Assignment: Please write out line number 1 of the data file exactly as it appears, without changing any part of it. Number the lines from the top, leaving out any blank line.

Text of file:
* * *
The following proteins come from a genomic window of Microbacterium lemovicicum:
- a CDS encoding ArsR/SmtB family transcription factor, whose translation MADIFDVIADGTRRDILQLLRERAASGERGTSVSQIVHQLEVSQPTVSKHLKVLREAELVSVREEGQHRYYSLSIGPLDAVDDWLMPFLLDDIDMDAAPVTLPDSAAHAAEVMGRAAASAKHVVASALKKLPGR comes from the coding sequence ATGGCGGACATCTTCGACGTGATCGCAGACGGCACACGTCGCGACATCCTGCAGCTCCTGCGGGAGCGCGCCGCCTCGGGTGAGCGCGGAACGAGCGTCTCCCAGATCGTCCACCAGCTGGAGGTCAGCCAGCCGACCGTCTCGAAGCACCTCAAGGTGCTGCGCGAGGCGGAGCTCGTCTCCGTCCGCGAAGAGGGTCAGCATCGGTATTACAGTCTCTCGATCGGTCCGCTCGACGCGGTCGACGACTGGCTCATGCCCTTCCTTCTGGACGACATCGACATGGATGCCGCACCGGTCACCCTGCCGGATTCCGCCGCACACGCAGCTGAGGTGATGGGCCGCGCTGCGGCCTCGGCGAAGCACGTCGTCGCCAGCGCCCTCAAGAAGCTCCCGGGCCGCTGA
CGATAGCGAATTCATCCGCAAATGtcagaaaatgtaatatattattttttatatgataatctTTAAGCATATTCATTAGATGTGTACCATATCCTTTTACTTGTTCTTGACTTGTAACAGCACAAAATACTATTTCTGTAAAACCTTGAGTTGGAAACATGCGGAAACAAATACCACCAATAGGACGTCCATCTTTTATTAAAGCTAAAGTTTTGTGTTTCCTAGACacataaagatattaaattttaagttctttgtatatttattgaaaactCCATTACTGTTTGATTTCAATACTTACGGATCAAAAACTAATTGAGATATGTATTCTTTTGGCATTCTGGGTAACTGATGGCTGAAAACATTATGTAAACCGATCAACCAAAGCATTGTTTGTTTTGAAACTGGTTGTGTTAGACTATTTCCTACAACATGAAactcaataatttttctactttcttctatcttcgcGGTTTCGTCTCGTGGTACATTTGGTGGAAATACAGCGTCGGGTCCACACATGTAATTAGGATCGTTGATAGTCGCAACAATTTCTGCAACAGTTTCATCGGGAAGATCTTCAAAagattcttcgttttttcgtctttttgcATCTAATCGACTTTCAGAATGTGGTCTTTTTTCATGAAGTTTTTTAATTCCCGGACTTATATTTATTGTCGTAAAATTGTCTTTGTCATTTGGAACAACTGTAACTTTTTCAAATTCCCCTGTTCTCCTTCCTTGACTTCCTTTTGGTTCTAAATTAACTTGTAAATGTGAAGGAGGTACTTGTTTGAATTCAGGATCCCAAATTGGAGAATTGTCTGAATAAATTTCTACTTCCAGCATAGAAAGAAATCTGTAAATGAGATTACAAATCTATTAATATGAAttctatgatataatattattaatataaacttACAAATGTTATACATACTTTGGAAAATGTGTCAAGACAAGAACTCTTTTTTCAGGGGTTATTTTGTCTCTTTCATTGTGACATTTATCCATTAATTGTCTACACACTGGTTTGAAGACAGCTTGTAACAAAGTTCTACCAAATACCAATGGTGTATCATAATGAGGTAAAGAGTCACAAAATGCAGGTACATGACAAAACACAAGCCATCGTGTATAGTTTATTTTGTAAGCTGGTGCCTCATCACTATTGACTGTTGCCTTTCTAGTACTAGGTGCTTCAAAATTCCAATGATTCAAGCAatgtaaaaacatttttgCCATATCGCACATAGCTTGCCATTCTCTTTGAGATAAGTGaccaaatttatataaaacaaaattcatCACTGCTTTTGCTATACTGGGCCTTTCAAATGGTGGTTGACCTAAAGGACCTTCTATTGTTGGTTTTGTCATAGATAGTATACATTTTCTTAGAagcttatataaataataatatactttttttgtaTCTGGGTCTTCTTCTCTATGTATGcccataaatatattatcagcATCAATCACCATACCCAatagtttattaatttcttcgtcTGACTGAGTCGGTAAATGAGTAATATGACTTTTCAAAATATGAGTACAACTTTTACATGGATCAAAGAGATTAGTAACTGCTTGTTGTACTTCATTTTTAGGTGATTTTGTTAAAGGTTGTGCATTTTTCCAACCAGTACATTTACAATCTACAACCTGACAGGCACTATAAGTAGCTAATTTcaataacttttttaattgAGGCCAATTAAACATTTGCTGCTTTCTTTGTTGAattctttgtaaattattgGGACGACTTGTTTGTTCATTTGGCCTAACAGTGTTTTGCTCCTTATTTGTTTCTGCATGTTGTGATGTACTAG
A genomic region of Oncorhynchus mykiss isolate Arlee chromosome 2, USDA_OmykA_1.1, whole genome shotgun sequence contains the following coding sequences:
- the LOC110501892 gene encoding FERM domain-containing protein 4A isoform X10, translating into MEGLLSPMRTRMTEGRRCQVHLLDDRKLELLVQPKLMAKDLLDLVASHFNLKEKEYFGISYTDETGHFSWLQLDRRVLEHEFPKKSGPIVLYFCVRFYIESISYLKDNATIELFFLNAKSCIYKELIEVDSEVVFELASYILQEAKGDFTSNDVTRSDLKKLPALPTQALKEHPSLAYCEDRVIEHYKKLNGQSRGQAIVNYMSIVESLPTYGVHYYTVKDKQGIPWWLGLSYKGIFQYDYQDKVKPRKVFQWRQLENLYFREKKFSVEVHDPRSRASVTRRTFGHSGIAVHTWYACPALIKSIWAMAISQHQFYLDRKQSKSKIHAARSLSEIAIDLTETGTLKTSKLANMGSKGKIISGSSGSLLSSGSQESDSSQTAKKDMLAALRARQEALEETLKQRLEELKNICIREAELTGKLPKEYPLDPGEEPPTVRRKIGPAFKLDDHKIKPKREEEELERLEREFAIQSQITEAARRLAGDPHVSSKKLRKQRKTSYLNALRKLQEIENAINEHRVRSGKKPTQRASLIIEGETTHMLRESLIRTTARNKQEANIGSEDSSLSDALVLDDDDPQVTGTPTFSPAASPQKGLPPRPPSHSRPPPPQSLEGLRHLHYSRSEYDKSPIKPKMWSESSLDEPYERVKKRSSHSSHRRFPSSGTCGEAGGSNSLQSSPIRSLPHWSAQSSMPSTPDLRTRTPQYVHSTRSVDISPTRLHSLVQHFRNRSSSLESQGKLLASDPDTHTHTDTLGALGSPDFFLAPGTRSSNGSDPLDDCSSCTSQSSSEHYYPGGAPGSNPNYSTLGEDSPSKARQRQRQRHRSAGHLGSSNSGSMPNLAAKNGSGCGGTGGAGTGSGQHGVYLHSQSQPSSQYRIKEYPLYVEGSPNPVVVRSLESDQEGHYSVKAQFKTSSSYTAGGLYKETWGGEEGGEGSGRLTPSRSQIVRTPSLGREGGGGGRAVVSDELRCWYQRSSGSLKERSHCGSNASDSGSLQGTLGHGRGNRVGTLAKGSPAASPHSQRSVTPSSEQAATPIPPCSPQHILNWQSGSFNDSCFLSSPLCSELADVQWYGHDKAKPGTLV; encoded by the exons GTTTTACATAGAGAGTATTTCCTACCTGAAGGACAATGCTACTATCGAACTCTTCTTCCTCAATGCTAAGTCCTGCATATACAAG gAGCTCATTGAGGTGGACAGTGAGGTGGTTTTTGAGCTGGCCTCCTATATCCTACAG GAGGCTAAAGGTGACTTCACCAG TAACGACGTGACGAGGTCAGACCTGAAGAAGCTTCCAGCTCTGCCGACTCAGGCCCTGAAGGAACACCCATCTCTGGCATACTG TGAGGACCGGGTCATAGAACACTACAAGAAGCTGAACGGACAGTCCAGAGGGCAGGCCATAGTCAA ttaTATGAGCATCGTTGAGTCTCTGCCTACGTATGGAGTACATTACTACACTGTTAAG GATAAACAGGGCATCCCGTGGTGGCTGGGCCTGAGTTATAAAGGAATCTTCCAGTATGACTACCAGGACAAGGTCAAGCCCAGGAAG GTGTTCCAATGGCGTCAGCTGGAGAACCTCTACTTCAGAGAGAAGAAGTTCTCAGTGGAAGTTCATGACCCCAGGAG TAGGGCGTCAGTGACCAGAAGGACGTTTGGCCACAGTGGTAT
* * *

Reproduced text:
The following proteins come from a genomic window of Microbacterium lemovicicum: